At the very bottom we have a row of buttons, mainly for moving through the log pages. The [|<<] button means moving to the first page, [<] moving to the previous page, [>] moving to the next page, [>>|] moving to the last page. In the middle we have text information in the format {on which page we are} / {number of all pages} (number of entries in the log). On the right we have a [dark]/[light] button to switch between window styles. The [?] button opens a window with help (the same as from the "Logbook" -> "Help" menu).

Each log entry can be hovered over and clicked. Then an additional window will open presenting the details of the given entry. In general, we have the same information here as in the main window, except:

  1. ICAO airport codes include their names in parentheses.
  2. With numerical data, you are given the units in which these values are presented with conversions to other units.
  3. At the very bottom you have an additional Note field, which is not displayed in the main window, due to the possibility of placing any length of text here.

Data filtering

The add-on allows you to filter some columns in the main log window. At the moment you can filter by the "Date" (as a year), "Aircraft", "Variant", "Type", "Callsign", "From", "To", "Landing" and "Crash" columns. To use filtering, hover the mouse cursor over a column name (it will be highlighted) and click it. A new window will appear with a choice of values. For filtering on the "Aircraft" column, these will be the IDs of aircraft you have flown before. For filtering by the "Type" column, these will be the names of aircraft types, etc. Each window with filters also has the "Default All" position, which means that the filter will be turned off and all items will be shown. When the filter is enabled, a (!) sign will be shown next to the filtered column to warn that the filter has been used.

After using the filter, the "Totals" row will also be updated with the filtered data. In this way, you can see statistics for a specific aircraft or types of aircraft.

Editing and deleting data

Editing one of the fields with "Light" theme

Each logbook entry can be edited from the simulator. You need to select "Logbook" -> "Logbook" from the menu. The main window with the entire logbook will open. Here you can search for the entry you want to edit and click on it. The details window for the entry will open. Now you can click on the specific entry you want to edit. Another window with a text field will open. Just enter the new value and confirm with the [Save] button. The change will immediately be saved to a CSV file.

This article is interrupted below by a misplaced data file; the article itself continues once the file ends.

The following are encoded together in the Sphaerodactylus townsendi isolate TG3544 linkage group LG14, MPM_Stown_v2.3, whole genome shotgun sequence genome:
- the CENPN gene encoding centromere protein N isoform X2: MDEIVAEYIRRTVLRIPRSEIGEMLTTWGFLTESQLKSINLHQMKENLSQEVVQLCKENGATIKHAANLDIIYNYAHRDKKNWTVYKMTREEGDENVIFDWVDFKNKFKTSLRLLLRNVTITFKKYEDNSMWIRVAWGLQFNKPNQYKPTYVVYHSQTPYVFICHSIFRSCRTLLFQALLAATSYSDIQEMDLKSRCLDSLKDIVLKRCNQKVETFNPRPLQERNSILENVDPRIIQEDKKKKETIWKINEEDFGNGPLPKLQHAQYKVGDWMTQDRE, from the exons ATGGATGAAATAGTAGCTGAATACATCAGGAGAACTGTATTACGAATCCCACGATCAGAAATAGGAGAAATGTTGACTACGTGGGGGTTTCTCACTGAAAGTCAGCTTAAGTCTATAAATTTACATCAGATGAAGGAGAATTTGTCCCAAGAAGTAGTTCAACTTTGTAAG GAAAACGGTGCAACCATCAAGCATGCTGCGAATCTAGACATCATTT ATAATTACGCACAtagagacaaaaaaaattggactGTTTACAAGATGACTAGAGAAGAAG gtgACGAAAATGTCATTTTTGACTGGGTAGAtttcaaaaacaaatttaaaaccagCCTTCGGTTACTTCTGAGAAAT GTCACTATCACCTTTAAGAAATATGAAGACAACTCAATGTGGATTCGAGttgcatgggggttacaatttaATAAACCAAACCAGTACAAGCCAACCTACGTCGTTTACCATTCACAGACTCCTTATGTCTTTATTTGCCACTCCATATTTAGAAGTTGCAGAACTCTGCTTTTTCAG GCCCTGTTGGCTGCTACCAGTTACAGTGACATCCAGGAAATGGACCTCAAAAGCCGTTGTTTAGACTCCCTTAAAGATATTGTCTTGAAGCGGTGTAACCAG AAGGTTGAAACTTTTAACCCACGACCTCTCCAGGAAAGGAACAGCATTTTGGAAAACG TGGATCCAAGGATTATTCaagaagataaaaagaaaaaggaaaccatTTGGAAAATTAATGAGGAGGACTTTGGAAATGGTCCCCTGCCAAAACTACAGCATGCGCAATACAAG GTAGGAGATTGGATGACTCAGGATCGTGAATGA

At the bottom of the details window there is a [Delete] button, with which you can completely delete the selected entry.


Before each saving of a single change, the add-on creates a copy of the original CSV file, to which it appends the .bak extension at the end. So, if something goes wrong while editing the data and the original file is corrupted, you can always recover it by removing the .bak from the copy name. Remember, you only have a copy of one recent file operation.

Recovery mode

This add-on includes a mechanism to save the current flight status to a separate file recovery.csv every minute. If FlightGear unexpectedly closes due to an error, this file will be read on reboot and an entry from this file will be moved to the main log file. In this way, no flight, even aborted, should be lost.


  1. If you properly close the simulator during the flight ("File" -> "Exit"), the current flight status will be saved to the logbook (without landing information, of course).
  2. If the simulator will be closed incorrectly during flight, e.g. via the [X] button on the window bar, or a crash occurs, the logbook data should be saved in the recovery.csv file. The data in the recovery.csv file will be automatically transferred to the logbook.csv file when the simulator is restarted.
  3. To count as a landing, the aircraft must rest on all wheels and maintain this state for at least 3 seconds. In this way, an ugly bounce off the runway will not be counted as a landing.
  4. If you start a simulation in the air, the add-on will recognize this and start logging without waiting for take-off.
  5. If you start a simulation in the air, the add-on is unable to recognize the landing gear, so the landing detection pass will extend to 6 seconds (giving an extra 3 seconds to make sure the aircraft is resting on all wheels).
  6. Helicopters should also be supported, although I have not tested all of them.
  7. The add-on supports JSBSim-based watercraft, although I have not tested all of them.
  8. The add-on supports the Space Shuttle.
  9. Flights with UFO will not be logged.
  10. Pausing the simulation or turning on the replay mode stops the flight statistics from being added to the log.
  11. As for fuel burn, the add-on does not take in-flight refueling into account. If you change the amount of fuel during the flight, the result in the Fuel column will be incorrect. So try to avoid it and refuel the aircraft before the flight.
  12. Supported FG versions from 2020.1.
  13. The minimum resolution for using the GUI is 1366x768.

Landing gear hints

If this add-on has a problem with recognizing the landing gear correctly, then you can put the appropriate properties to indicate which indexes from /gear/gear[index] are used by the aircraft.

The structure of the property to be passed to FlightGear is as follows:

                   <landing-gear-idx type="int">12</landing-gear-idx>
                   <landing-gear-idx type="int">13</landing-gear-idx>

Each <landing-gear-idx> tag should contain an integer indicating the index of the /gear/gear property array. Thus, <landing-gear-idx> with values of 12 and 13, indicate that the aircraft uses /gear/gear[12] and /gear/gear[13].

These properties can be added in a number of ways, such as by placing them in the aircraft files, or by using command line options:


Thanks to MariuszXC for this feature.